The Employee Retention Credit (ERC), which was created to encourage employers to keep their workforces intact during the COVID-19 pandemic, has been with us for a year. But questions about it remain for many employers. With the new American Rescue Plan Act (ARPA) extending the credit and expanding eligibility — and the credit worth as much as $28,000 per employee for 2021 — employers should brush up on the details.
The CARES Act, which was enacted in March of 2020, generally made the employee retention credit available to employers whose:
The credit originally equaled 50% of “qualified wages” — including health care benefits — up to $10,000 per eligible employee from March 13, 2020, through December 31, 2020. As a result, the maximum benefit for 2020 is $5,000 per employee.
The Consolidated Appropriations Act (CAA), which was enacted in December of 2020, extended the credit for eligible employers that continue to pay wages during COVID-19 closures or recorded reduced revenue through June 30, 2021. That wasn’t the only change that the law made to the employee retention credit, though.
The CAA increased the amount of the credit to 70% of qualified wages, beginning January 1, 2021, and raised the limit on per-employee qualified wages from $10,000 per year to $10,000 per quarter. In other words, you can obtain credit as high as $7,000 per quarter per employee.
The CAA also expanded eligibility by reducing the requisite year-over-year gross receipt reduction from 50% to only 20%. And it raised the threshold for determining whether a business is a “large employer” — and therefore subject to a stricter standard when computing the qualified wage base — from 100 to 500 employees.
Under the CARES Act, Paycheck Protection Program (PPP) loan borrowers weren’t allowed to claim the employee retention credit. The CAA also provided that employers that receive PPP loans still qualify for the ERC for qualified wages not paid with forgiven PPP funds. (This provides an incentive for PPP borrowers to maximize the nonpayroll costs for which they claim loan forgiveness.)
The ARPA extends the ERC through the end of 2021. It also makes some changes that apply solely to the third and fourth quarters of the year. For example, the credit will be applied against an employer’s share of Medicare taxes, rather than Social Security taxes; excess credits continue to be refundable.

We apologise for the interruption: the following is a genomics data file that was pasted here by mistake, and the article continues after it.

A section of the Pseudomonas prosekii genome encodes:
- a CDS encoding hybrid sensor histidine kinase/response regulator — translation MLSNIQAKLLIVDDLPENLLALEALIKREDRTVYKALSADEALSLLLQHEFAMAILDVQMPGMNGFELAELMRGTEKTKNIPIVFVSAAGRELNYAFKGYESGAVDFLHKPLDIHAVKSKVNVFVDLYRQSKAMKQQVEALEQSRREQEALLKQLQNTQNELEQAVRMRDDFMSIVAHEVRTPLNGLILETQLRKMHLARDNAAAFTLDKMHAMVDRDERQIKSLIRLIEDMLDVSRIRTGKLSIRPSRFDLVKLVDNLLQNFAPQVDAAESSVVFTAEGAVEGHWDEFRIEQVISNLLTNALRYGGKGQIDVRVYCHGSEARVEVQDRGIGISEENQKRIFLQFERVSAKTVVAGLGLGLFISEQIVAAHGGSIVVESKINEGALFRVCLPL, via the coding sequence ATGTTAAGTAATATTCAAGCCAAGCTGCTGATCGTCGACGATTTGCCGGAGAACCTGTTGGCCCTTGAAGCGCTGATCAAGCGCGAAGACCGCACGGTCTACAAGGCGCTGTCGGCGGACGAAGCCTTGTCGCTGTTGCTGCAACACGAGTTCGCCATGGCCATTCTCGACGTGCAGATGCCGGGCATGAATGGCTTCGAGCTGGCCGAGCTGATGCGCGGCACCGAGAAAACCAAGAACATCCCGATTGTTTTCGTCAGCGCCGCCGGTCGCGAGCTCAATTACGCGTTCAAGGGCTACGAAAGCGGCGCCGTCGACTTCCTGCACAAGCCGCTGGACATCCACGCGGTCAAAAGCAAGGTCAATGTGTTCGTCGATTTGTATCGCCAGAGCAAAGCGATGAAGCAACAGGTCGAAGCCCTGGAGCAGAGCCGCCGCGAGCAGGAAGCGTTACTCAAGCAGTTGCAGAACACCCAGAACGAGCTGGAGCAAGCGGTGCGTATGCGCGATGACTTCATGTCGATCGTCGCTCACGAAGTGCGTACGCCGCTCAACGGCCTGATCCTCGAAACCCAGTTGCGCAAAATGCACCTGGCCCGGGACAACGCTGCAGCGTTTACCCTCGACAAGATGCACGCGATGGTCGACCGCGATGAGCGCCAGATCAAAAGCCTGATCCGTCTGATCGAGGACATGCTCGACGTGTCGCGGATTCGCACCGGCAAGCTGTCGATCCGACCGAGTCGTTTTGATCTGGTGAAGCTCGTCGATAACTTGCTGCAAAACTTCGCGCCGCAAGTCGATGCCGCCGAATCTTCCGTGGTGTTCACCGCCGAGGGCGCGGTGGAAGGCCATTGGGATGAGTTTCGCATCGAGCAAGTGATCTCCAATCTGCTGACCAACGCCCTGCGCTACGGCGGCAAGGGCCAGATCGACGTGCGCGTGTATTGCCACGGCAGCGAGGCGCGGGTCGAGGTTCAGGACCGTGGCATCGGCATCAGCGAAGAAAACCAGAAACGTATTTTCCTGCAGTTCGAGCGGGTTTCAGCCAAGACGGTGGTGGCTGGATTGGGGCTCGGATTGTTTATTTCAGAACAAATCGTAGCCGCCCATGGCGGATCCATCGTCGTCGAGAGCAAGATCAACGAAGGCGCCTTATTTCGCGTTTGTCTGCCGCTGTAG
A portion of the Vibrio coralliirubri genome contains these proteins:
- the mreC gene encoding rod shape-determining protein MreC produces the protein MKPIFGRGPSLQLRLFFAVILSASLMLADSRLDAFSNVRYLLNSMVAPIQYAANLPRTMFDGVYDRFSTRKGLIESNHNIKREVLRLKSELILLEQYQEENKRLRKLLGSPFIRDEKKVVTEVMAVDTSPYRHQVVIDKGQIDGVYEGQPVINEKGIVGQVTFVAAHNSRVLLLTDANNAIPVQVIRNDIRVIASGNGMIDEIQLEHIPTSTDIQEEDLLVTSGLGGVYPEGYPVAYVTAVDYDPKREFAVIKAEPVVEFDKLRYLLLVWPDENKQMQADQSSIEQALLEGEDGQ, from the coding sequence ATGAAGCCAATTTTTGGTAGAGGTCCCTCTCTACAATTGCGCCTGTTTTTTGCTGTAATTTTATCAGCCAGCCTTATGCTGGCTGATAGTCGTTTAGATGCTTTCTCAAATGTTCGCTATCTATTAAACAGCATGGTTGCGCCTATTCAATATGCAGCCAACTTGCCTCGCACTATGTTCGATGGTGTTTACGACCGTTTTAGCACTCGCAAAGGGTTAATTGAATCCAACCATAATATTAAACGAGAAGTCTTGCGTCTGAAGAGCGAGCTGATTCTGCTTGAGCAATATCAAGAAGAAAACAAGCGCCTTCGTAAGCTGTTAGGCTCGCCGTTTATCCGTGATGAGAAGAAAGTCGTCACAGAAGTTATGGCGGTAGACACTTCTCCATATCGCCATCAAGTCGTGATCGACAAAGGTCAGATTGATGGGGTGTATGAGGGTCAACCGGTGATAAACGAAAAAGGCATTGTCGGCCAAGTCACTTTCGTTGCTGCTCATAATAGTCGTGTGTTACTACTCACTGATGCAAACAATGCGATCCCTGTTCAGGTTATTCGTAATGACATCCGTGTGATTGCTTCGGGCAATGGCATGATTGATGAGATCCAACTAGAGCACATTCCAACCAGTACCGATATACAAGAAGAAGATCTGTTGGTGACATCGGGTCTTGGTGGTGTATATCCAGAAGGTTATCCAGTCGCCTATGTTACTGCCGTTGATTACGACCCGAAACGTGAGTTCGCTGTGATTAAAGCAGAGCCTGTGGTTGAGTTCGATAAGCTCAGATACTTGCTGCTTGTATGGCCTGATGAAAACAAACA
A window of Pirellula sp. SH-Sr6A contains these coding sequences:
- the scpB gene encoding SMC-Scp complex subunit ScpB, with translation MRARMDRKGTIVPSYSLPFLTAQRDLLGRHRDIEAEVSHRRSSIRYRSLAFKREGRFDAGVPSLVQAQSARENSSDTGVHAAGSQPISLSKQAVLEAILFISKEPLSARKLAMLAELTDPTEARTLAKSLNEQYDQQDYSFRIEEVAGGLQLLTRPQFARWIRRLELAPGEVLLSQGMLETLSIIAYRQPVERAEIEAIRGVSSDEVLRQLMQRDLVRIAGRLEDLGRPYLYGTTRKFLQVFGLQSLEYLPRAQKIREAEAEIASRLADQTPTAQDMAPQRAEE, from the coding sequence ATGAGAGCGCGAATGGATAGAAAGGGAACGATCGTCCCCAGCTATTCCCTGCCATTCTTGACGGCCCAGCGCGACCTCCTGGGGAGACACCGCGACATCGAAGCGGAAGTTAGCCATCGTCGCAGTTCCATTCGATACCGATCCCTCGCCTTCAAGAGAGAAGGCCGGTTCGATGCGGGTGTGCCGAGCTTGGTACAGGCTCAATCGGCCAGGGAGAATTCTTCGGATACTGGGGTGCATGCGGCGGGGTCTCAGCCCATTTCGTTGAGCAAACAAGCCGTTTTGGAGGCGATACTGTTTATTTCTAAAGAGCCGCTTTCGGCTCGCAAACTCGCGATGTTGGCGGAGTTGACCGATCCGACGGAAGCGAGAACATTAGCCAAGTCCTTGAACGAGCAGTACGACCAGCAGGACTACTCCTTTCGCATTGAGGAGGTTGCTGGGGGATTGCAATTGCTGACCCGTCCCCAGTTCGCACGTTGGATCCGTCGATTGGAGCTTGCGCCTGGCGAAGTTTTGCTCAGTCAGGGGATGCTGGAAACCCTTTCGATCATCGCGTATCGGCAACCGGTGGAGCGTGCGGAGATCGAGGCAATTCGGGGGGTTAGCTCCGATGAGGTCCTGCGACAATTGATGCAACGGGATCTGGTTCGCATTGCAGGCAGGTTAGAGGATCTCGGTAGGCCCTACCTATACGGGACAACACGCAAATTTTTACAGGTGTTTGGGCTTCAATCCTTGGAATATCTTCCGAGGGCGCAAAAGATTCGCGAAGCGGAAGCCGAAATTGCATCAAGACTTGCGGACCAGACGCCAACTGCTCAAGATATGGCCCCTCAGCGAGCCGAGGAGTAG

The new law expands the pool of employers who can take advantage of the credit by establishing a third path — beyond the suspension of operations or decline in gross receipts — to eligibility. Now, so-called “recovery startup businesses” may also qualify for the employee retention credit.
A recovery startup business generally is an employer that:
While these employers can claim the credit without suspended operations or reduced receipts, it’s limited to $50,000 total per quarter.
The ARPA also targets extra relief at “severely financially distressed employers,” meaning those with less than 10% of gross receipts for 2021 when compared to the same period in 2019. Such employers can count as qualified wages any wages paid to an employee during any calendar quarter — regardless of employer size. Otherwise, the ARPA continues to distinguish between large employers and small employers for purposes of determining qualified wages.
For large employers that averaged more than 500 full-time employees during 2019 (or 2020 if the employer didn’t exist in 2019), qualified wages are those paid to an employee who isn’t providing services because of the circumstances that made the employer eligible for the employee retention credit. For smaller employers, qualified wages include wages paid — regardless of whether the employee was working — during the period of suspended operations or the calendar quarter in which the gross receipts test was satisfied.
Qualified wages can’t include wages used to compute other credits, loan forgiveness, or certain grants received from the Small Business Administration. This applies to all eligible employers.
Note that the ARPA extends the statute of limitations for the IRS to evaluate employee retention credit claims. The IRS will have five years, as opposed to the typical three years, from the date the original return for the calendar quarter for which the credit is computed is deemed filed.
IRS guidance on “partial suspension of operations”
In early March 2021, prior to the passage of the ARPA, the IRS issued additional guidance on the employee retention credit. Among other things, it provides some help for determining whether operations were partially suspended because of a COVID-19-related government order.
The IRS has previously stated that “more than a nominal portion” of operations had to be suspended. In Notice 2021-20, it explained that this criterion is met when:
The notice provides additional guidance, but it’s applicable only for the employee retention credit in 2020.
A complicated calculation
Your employee retention credit will vary depending on the period, your number of employees, and other factors. Contact us today to see how we can help ensure that you properly calculate your credit and don’t leave money on the table.
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